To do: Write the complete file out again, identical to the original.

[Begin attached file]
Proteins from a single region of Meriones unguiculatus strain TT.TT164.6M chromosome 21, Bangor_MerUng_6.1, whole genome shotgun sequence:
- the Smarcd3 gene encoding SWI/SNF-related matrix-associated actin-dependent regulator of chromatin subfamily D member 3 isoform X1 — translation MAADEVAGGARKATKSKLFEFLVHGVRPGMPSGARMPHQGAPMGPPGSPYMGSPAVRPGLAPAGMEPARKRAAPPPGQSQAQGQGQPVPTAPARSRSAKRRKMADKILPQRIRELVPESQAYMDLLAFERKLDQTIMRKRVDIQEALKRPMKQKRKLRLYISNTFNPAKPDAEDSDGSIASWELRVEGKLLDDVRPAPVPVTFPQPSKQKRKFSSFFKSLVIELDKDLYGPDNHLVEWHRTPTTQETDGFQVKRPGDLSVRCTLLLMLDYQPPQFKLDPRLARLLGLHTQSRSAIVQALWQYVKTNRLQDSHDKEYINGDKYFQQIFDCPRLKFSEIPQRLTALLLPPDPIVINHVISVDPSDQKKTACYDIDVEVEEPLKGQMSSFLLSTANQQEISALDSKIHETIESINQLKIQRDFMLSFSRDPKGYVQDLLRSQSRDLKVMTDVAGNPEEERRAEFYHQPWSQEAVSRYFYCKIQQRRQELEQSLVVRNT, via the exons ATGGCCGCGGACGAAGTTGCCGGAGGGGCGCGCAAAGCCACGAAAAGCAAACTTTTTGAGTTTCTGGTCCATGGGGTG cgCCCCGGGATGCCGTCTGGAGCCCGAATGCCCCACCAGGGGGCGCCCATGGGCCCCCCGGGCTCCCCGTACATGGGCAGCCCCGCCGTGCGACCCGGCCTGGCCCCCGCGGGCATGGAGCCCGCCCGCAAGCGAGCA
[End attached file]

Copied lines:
Proteins from a single region of Meriones unguiculatus strain TT.TT164.6M chromosome 21, Bangor_MerUng_6.1, whole genome shotgun sequence:
- the Smarcd3 gene encoding SWI/SNF-related matrix-associated actin-dependent regulator of chromatin subfamily D member 3 isoform X1 — translation MAADEVAGGARKATKSKLFEFLVHGVRPGMPSGARMPHQGAPMGPPGSPYMGSPAVRPGLAPAGMEPARKRAAPPPGQSQAQGQGQPVPTAPARSRSAKRRKMADKILPQRIRELVPESQAYMDLLAFERKLDQTIMRKRVDIQEALKRPMKQKRKLRLYISNTFNPAKPDAEDSDGSIASWELRVEGKLLDDVRPAPVPVTFPQPSKQKRKFSSFFKSLVIELDKDLYGPDNHLVEWHRTPTTQETDGFQVKRPGDLSVRCTLLLMLDYQPPQFKLDPRLARLLGLHTQSRSAIVQALWQYVKTNRLQDSHDKEYINGDKYFQQIFDCPRLKFSEIPQRLTALLLPPDPIVINHVISVDPSDQKKTACYDIDVEVEEPLKGQMSSFLLSTANQQEISALDSKIHETIESINQLKIQRDFMLSFSRDPKGYVQDLLRSQSRDLKVMTDVAGNPEEERRAEFYHQPWSQEAVSRYFYCKIQQRRQELEQSLVVRNT, via the exons ATGGCCGCGGACGAAGTTGCCGGAGGGGCGCGCAAAGCCACGAAAAGCAAACTTTTTGAGTTTCTGGTCCATGGGGTG cgCCCCGGGATGCCGTCTGGAGCCCGAATGCCCCACCAGGGGGCGCCCATGGGCCCCCCGGGCTCCCCGTACATGGGCAGCCCCGCCGTGCGACCCGGCCTGGCCCCCGCGGGCATGGAGCCCGCCCGCAAGCGAGCA